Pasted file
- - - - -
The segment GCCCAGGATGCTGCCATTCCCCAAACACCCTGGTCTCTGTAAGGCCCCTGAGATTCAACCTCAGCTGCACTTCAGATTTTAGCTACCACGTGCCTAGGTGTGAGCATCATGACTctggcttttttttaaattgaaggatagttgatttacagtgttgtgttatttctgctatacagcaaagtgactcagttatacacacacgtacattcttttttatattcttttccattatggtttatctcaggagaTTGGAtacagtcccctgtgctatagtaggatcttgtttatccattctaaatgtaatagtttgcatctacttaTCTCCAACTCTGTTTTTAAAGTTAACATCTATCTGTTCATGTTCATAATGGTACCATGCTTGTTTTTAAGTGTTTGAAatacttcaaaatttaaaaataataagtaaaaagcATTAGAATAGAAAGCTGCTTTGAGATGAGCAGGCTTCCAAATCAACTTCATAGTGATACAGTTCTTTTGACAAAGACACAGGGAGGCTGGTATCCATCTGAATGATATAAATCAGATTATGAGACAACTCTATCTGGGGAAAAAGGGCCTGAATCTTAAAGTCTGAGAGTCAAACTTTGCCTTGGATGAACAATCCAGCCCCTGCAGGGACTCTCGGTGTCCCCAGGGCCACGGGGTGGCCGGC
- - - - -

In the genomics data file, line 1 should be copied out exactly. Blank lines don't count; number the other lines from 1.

The segment GCCCAGGATGCTGCCATTCCCCAAACACCCTGGTCTCTGTAAGGCCCCTGAGATTCAACCTCAGCTGCACTTCAGATTTTAGCTACCACGTGCCTAGGTGTGAGCATCATGACTctggcttttttttaaattgaaggatagttgatttacagtgttgtgttatttctgctatacagcaaagtgactcagttatacacacacgtacattcttttttatattcttttccattatggtttatctcaggagaTTGGAtacagtcccctgtgctatagtaggatcttgtttatccattctaaatgtaatagtttgcatctacttaTCTCCAACTCTGTTTTTAAAGTTAACATCTATCTGTTCATGTTCATAATGGTACCATGCTTGTTTTTAAGTGTTTGAAatacttcaaaatttaaaaataataagtaaaaagcATTAGAATAGAAAGCTGCTTTGAGATGAGCAGGCTTCCAAATCAACTTCATAGTGATACAGTTCTTTTGACAAAGACACAGGGAGGCTGGTATCCATCTGAATGATATAAATCAGATTATGAGACAACTCTATCTGGGGAAAAAGGGCCTGAATCTTAAAGTCTGAGAGTCAAACTTTGCCTTGGATGAACAATCCAGCCCCTGCAGGGACTCTCGGTGTCCCCAGGGCCACGGGGTGGCCGGC